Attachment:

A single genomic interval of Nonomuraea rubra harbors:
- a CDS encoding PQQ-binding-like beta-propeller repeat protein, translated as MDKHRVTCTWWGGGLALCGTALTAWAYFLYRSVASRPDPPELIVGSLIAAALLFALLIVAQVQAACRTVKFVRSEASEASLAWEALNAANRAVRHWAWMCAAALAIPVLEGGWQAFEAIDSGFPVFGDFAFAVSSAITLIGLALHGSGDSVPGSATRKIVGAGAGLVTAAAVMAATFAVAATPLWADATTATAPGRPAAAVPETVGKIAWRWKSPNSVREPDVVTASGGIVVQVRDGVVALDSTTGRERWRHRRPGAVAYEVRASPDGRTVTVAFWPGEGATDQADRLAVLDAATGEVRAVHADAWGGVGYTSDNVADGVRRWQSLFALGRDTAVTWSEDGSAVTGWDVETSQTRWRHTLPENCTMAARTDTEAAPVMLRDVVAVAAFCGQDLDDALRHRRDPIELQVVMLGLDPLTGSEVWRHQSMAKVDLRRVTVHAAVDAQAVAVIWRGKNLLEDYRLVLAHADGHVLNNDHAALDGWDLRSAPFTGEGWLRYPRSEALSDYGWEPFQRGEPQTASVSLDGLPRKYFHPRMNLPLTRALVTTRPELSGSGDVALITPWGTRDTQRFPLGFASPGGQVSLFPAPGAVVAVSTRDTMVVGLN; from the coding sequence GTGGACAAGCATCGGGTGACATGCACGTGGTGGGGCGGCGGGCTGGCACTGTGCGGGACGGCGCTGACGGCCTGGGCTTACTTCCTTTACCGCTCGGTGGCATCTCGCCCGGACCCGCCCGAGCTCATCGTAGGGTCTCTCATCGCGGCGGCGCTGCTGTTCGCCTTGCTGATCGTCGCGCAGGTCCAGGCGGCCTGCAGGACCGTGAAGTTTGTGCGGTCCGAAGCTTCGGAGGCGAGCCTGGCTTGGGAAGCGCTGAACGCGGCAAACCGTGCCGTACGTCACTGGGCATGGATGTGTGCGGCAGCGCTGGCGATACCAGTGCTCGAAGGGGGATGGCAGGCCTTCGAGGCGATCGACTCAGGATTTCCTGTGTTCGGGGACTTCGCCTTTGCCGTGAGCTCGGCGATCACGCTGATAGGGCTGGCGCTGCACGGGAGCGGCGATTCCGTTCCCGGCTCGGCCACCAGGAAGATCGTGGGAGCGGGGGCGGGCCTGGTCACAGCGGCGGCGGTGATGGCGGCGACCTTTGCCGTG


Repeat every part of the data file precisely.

A single genomic interval of Nonomuraea rubra harbors:
- a CDS encoding PQQ-binding-like beta-propeller repeat protein, translated as MDKHRVTCTWWGGGLALCGTALTAWAYFLYRSVASRPDPPELIVGSLIAAALLFALLIVAQVQAACRTVKFVRSEASEASLAWEALNAANRAVRHWAWMCAAALAIPVLEGGWQAFEAIDSGFPVFGDFAFAVSSAITLIGLALHGSGDSVPGSATRKIVGAGAGLVTAAAVMAATFAVAATPLWADATTATAPGRPAAAVPETVGKIAWRWKSPNSVREPDVVTASGGIVVQVRDGVVALDSTTGRERWRHRRPGAVAYEVRASPDGRTVTVAFWPGEGATDQADRLAVLDAATGEVRAVHADAWGGVGYTSDNVADGVRRWQSLFALGRDTAVTWSEDGSAVTGWDVETSQTRWRHTLPENCTMAARTDTEAAPVMLRDVVAVAAFCGQDLDDALRHRRDPIELQVVMLGLDPLTGSEVWRHQSMAKVDLRRVTVHAAVDAQAVAVIWRGKNLLEDYRLVLAHADGHVLNNDHAALDGWDLRSAPFTGEGWLRYPRSEALSDYGWEPFQRGEPQTASVSLDGLPRKYFHPRMNLPLTRALVTTRPELSGSGDVALITPWGTRDTQRFPLGFASPGGQVSLFPAPGAVVAVSTRDTMVVGLN; from the coding sequence GTGGACAAGCATCGGGTGACATGCACGTGGTGGGGCGGCGGGCTGGCACTGTGCGGGACGGCGCTGACGGCCTGGGCTTACTTCCTTTACCGCTCGGTGGCATCTCGCCCGGACCCGCCCGAGCTCATCGTAGGGTCTCTCATCGCGGCGGCGCTGCTGTTCGCCTTGCTGATCGTCGCGCAGGTCCAGGCGGCCTGCAGGACCGTGAAGTTTGTGCGGTCCGAAGCTTCGGAGGCGAGCCTGGCTTGGGAAGCGCTGAACGCGGCAAACCGTGCCGTACGTCACTGGGCATGGATGTGTGCGGCAGCGCTGGCGATACCAGTGCTCGAAGGGGGATGGCAGGCCTTCGAGGCGATCGACTCAGGATTTCCTGTGTTCGGGGACTTCGCCTTTGCCGTGAGCTCGGCGATCACGCTGATAGGGCTGGCGCTGCACGGGAGCGGCGATTCCGTTCCCGGCTCGGCCACCAGGAAGATCGTGGGAGCGGGGGCGGGCCTGGTCACAGCGGCGGCGGTGATGGCGGCGACCTTTGCCGTG